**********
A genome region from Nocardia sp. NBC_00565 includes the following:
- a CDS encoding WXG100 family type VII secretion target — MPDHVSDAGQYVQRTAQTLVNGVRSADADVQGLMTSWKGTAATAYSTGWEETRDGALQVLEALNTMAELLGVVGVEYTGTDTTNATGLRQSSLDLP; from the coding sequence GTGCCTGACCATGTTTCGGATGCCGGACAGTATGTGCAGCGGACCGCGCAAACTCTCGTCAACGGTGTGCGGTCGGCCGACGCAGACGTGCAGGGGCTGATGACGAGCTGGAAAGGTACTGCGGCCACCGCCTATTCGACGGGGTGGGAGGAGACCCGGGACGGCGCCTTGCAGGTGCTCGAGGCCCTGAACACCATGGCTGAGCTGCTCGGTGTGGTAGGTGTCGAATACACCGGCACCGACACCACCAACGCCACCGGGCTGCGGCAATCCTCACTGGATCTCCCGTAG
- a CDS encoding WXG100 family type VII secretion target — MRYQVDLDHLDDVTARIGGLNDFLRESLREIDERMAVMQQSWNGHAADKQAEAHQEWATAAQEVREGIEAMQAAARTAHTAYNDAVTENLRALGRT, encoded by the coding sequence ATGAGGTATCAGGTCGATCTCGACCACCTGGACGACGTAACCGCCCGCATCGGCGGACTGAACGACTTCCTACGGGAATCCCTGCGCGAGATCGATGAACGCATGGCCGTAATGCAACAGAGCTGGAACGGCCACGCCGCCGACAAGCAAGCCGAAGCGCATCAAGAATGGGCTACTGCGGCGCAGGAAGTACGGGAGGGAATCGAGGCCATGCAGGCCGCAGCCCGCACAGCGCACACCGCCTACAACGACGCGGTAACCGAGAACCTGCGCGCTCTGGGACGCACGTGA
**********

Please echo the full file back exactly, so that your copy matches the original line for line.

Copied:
A genome region from Nocardia sp. NBC_00565 includes the following:
- a CDS encoding WXG100 family type VII secretion target — MPDHVSDAGQYVQRTAQTLVNGVRSADADVQGLMTSWKGTAATAYSTGWEETRDGALQVLEALNTMAELLGVVGVEYTGTDTTNATGLRQSSLDLP; from the coding sequence GTGCCTGACCATGTTTCGGATGCCGGACAGTATGTGCAGCGGACCGCGCAAACTCTCGTCAACGGTGTGCGGTCGGCCGACGCAGACGTGCAGGGGCTGATGACGAGCTGGAAAGGTACTGCGGCCACCGCCTATTCGACGGGGTGGGAGGAGACCCGGGACGGCGCCTTGCAGGTGCTCGAGGCCCTGAACACCATGGCTGAGCTGCTCGGTGTGGTAGGTGTCGAATACACCGGCACCGACACCACCAACGCCACCGGGCTGCGGCAATCCTCACTGGATCTCCCGTAG
- a CDS encoding WXG100 family type VII secretion target — MRYQVDLDHLDDVTARIGGLNDFLRESLREIDERMAVMQQSWNGHAADKQAEAHQEWATAAQEVREGIEAMQAAARTAHTAYNDAVTENLRALGRT, encoded by the coding sequence ATGAGGTATCAGGTCGATCTCGACCACCTGGACGACGTAACCGCCCGCATCGGCGGACTGAACGACTTCCTACGGGAATCCCTGCGCGAGATCGATGAACGCATGGCCGTAATGCAACAGAGCTGGAACGGCCACGCCGCCGACAAGCAAGCCGAAGCGCATCAAGAATGGGCTACTGCGGCGCAGGAAGTACGGGAGGGAATCGAGGCCATGCAGGCCGCAGCCCGCACAGCGCACACCGCCTACAACGACGCGGTAACCGAGAACCTGCGCGCTCTGGGACGCACGTGA